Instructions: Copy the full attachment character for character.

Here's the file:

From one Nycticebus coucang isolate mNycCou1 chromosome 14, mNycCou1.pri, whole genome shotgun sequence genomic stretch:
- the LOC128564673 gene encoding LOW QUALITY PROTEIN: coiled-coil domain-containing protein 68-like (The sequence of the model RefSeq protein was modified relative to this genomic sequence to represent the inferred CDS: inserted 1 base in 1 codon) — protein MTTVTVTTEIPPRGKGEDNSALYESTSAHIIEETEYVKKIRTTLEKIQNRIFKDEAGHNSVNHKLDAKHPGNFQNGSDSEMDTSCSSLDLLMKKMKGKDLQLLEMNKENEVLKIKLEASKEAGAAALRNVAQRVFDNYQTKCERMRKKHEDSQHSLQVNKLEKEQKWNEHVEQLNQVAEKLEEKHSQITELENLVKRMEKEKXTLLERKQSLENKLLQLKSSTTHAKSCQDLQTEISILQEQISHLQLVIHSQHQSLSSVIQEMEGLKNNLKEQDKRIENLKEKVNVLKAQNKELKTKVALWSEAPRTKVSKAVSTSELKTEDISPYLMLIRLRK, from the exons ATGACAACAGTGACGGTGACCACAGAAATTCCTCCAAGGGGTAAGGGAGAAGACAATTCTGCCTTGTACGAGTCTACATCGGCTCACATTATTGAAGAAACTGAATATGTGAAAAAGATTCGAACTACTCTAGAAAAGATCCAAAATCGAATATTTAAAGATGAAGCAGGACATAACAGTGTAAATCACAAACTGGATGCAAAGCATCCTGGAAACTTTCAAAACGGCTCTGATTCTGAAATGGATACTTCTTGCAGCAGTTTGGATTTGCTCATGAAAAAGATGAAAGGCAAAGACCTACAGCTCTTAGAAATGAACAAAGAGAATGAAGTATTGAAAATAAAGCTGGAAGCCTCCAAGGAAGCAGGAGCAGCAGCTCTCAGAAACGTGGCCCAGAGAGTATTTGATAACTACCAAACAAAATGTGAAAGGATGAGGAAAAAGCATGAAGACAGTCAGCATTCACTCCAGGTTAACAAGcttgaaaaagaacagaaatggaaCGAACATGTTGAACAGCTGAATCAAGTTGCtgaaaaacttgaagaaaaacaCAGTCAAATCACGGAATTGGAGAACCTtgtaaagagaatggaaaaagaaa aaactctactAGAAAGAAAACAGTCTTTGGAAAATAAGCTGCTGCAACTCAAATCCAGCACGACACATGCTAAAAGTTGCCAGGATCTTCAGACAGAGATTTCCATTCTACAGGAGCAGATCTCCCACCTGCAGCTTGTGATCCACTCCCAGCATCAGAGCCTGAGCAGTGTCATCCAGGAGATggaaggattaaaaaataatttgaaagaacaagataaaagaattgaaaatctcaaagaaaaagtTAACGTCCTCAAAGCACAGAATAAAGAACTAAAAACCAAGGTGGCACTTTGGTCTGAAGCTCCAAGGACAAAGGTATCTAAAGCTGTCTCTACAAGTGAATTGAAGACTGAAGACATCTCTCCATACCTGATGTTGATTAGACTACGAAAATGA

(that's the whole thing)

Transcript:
From one Nycticebus coucang isolate mNycCou1 chromosome 14, mNycCou1.pri, whole genome shotgun sequence genomic stretch:
- the LOC128564673 gene encoding LOW QUALITY PROTEIN: coiled-coil domain-containing protein 68-like (The sequence of the model RefSeq protein was modified relative to this genomic sequence to represent the inferred CDS: inserted 1 base in 1 codon) — protein MTTVTVTTEIPPRGKGEDNSALYESTSAHIIEETEYVKKIRTTLEKIQNRIFKDEAGHNSVNHKLDAKHPGNFQNGSDSEMDTSCSSLDLLMKKMKGKDLQLLEMNKENEVLKIKLEASKEAGAAALRNVAQRVFDNYQTKCERMRKKHEDSQHSLQVNKLEKEQKWNEHVEQLNQVAEKLEEKHSQITELENLVKRMEKEKXTLLERKQSLENKLLQLKSSTTHAKSCQDLQTEISILQEQISHLQLVIHSQHQSLSSVIQEMEGLKNNLKEQDKRIENLKEKVNVLKAQNKELKTKVALWSEAPRTKVSKAVSTSELKTEDISPYLMLIRLRK, from the exons ATGACAACAGTGACGGTGACCACAGAAATTCCTCCAAGGGGTAAGGGAGAAGACAATTCTGCCTTGTACGAGTCTACATCGGCTCACATTATTGAAGAAACTGAATATGTGAAAAAGATTCGAACTACTCTAGAAAAGATCCAAAATCGAATATTTAAAGATGAAGCAGGACATAACAGTGTAAATCACAAACTGGATGCAAAGCATCCTGGAAACTTTCAAAACGGCTCTGATTCTGAAATGGATACTTCTTGCAGCAGTTTGGATTTGCTCATGAAAAAGATGAAAGGCAAAGACCTACAGCTCTTAGAAATGAACAAAGAGAATGAAGTATTGAAAATAAAGCTGGAAGCCTCCAAGGAAGCAGGAGCAGCAGCTCTCAGAAACGTGGCCCAGAGAGTATTTGATAACTACCAAACAAAATGTGAAAGGATGAGGAAAAAGCATGAAGACAGTCAGCATTCACTCCAGGTTAACAAGcttgaaaaagaacagaaatggaaCGAACATGTTGAACAGCTGAATCAAGTTGCtgaaaaacttgaagaaaaacaCAGTCAAATCACGGAATTGGAGAACCTtgtaaagagaatggaaaaagaaa aaactctactAGAAAGAAAACAGTCTTTGGAAAATAAGCTGCTGCAACTCAAATCCAGCACGACACATGCTAAAAGTTGCCAGGATCTTCAGACAGAGATTTCCATTCTACAGGAGCAGATCTCCCACCTGCAGCTTGTGATCCACTCCCAGCATCAGAGCCTGAGCAGTGTCATCCAGGAGATggaaggattaaaaaataatttgaaagaacaagataaaagaattgaaaatctcaaagaaaaagtTAACGTCCTCAAAGCACAGAATAAAGAACTAAAAACCAAGGTGGCACTTTGGTCTGAAGCTCCAAGGACAAAGGTATCTAAAGCTGTCTCTACAAGTGAATTGAAGACTGAAGACATCTCTCCATACCTGATGTTGATTAGACTACGAAAATGA